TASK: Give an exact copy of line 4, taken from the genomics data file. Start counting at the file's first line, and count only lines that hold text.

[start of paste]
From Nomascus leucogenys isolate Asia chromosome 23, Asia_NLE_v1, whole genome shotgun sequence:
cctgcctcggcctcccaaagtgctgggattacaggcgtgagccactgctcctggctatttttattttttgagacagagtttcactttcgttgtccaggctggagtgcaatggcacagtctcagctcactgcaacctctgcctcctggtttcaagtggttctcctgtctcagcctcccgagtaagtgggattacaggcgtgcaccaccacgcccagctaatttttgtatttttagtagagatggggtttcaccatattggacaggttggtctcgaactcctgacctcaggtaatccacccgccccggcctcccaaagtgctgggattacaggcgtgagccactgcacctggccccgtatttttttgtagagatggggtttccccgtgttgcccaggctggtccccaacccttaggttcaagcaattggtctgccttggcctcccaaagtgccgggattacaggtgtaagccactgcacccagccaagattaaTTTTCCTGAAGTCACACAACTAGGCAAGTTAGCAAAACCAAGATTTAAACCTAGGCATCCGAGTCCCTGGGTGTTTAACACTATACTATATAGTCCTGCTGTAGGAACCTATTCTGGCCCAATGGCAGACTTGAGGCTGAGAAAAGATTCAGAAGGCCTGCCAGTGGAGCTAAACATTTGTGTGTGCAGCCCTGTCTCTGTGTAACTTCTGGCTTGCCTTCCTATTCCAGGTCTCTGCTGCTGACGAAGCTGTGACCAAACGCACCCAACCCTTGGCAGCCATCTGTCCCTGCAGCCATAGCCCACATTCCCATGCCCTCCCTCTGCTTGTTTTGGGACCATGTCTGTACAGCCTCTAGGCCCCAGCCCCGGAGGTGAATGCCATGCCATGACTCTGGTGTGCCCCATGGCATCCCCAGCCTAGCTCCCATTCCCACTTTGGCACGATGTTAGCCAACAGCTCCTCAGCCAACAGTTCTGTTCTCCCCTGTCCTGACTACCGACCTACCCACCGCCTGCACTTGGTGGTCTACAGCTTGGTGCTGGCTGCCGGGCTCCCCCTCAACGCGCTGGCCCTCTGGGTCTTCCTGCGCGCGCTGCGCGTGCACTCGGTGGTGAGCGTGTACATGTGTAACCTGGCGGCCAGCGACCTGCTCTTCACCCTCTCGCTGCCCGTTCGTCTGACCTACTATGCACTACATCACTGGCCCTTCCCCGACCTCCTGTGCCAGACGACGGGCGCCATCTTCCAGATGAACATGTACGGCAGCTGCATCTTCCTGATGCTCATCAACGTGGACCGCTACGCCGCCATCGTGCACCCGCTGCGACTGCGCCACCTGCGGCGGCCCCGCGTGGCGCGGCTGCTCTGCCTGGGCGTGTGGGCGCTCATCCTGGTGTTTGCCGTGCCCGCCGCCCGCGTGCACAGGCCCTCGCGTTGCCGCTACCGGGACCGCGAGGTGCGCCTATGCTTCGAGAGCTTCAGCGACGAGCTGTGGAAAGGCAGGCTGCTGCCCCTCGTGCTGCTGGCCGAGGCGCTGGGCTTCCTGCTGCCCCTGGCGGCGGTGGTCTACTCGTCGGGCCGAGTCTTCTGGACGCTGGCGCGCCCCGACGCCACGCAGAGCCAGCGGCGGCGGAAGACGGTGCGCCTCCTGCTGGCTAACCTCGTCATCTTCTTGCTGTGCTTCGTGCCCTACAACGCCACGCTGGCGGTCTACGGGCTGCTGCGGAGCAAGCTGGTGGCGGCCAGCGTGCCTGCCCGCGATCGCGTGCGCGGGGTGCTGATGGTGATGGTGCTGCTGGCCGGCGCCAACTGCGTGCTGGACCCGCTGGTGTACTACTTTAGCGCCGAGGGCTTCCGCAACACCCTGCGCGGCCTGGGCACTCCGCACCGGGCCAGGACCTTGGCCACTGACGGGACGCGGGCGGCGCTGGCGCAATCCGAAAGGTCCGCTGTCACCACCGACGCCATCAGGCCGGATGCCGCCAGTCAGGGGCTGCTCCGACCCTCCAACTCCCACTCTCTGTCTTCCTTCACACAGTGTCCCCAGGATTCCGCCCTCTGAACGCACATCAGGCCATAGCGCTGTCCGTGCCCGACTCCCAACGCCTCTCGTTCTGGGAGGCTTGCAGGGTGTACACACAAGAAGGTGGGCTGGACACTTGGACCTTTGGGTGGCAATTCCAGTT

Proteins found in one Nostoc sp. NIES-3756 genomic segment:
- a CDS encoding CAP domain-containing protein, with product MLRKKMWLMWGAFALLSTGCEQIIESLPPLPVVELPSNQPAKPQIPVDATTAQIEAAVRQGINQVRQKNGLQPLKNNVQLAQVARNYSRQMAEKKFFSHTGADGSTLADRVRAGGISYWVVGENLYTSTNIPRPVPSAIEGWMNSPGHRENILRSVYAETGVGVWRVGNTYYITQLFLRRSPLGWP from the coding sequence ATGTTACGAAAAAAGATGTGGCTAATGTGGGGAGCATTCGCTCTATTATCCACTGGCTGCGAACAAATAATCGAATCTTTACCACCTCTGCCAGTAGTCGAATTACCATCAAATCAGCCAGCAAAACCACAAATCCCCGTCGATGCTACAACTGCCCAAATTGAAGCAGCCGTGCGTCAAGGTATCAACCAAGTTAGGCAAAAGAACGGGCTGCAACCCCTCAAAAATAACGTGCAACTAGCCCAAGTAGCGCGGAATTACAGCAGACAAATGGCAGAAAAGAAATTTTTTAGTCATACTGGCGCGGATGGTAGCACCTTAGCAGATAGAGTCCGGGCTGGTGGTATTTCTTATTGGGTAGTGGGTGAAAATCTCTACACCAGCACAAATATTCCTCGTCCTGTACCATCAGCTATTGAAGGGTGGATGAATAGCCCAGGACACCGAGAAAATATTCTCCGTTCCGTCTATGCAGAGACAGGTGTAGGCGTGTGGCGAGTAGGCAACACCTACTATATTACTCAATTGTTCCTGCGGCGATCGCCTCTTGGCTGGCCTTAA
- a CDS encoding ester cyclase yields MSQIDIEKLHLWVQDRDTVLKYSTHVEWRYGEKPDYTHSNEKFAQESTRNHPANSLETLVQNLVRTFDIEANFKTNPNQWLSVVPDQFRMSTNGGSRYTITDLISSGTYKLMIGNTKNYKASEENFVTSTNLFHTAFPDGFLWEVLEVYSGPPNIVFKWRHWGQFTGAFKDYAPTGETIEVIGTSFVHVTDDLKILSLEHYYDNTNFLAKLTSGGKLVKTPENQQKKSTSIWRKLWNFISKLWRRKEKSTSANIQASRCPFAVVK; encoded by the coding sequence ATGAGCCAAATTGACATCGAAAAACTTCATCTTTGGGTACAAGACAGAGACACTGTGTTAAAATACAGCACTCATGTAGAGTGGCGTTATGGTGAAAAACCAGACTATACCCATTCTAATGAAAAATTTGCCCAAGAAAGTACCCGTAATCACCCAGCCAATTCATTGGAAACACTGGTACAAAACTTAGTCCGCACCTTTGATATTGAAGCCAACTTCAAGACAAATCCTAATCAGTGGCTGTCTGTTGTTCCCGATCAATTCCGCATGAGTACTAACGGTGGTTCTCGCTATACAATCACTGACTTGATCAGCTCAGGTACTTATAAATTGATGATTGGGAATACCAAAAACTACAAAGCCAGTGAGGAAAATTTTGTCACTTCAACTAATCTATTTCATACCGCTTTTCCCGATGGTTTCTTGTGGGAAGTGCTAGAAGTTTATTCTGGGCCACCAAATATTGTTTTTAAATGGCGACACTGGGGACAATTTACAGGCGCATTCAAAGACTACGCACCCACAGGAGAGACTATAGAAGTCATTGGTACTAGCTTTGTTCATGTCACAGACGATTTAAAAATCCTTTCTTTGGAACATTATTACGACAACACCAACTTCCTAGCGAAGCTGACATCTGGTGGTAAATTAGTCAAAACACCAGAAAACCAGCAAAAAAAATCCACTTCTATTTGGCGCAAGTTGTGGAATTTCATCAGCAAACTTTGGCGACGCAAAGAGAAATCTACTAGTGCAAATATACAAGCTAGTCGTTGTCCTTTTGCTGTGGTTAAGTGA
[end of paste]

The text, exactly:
- a CDS encoding CAP domain-containing protein, with product MLRKKMWLMWGAFALLSTGCEQIIESLPPLPVVELPSNQPAKPQIPVDATTAQIEAAVRQGINQVRQKNGLQPLKNNVQLAQVARNYSRQMAEKKFFSHTGADGSTLADRVRAGGISYWVVGENLYTSTNIPRPVPSAIEGWMNSPGHRENILRSVYAETGVGVWRVGNTYYITQLFLRRSPLGWP from the coding sequence ATGTTACGAAAAAAGATGTGGCTAATGTGGGGAGCATTCGCTCTATTATCCACTGGCTGCGAACAAATAATCGAATCTTTACCACCTCTGCCAGTAGTCGAATTACCATCAAATCAGCCAGCAAAACCACAAATCCCCGTCGATGCTACAACTGCCCAAATTGAAGCAGCCGTGCGTCAAGGTATCAACCAAGTTAGGCAAAAGAACGGGCTGCAACCCCTCAAAAATAACGTGCAACTAGCCCAAGTAGCGCGGAATTACAGCAGACAAATGGCAGAAAAGAAATTTTTTAGTCATACTGGCGCGGATGGTAGCACCTTAGCAGATAGAGTCCGGGCTGGTGGTATTTCTTATTGGGTAGTGGGTGAAAATCTCTACACCAGCACAAATATTCCTCGTCCTGTACCATCAGCTATTGAAGGGTGGATGAATAGCCCAGGACACCGAGAAAATATTCTCCGTTCCGTCTATGCAGAGACAGGTGTAGGCGTGTGGCGAGTAGGCAACACCTACTATATTACTCAATTGTTCCTGCGGCGATCGCCTCTTGGCTGGCCTTAA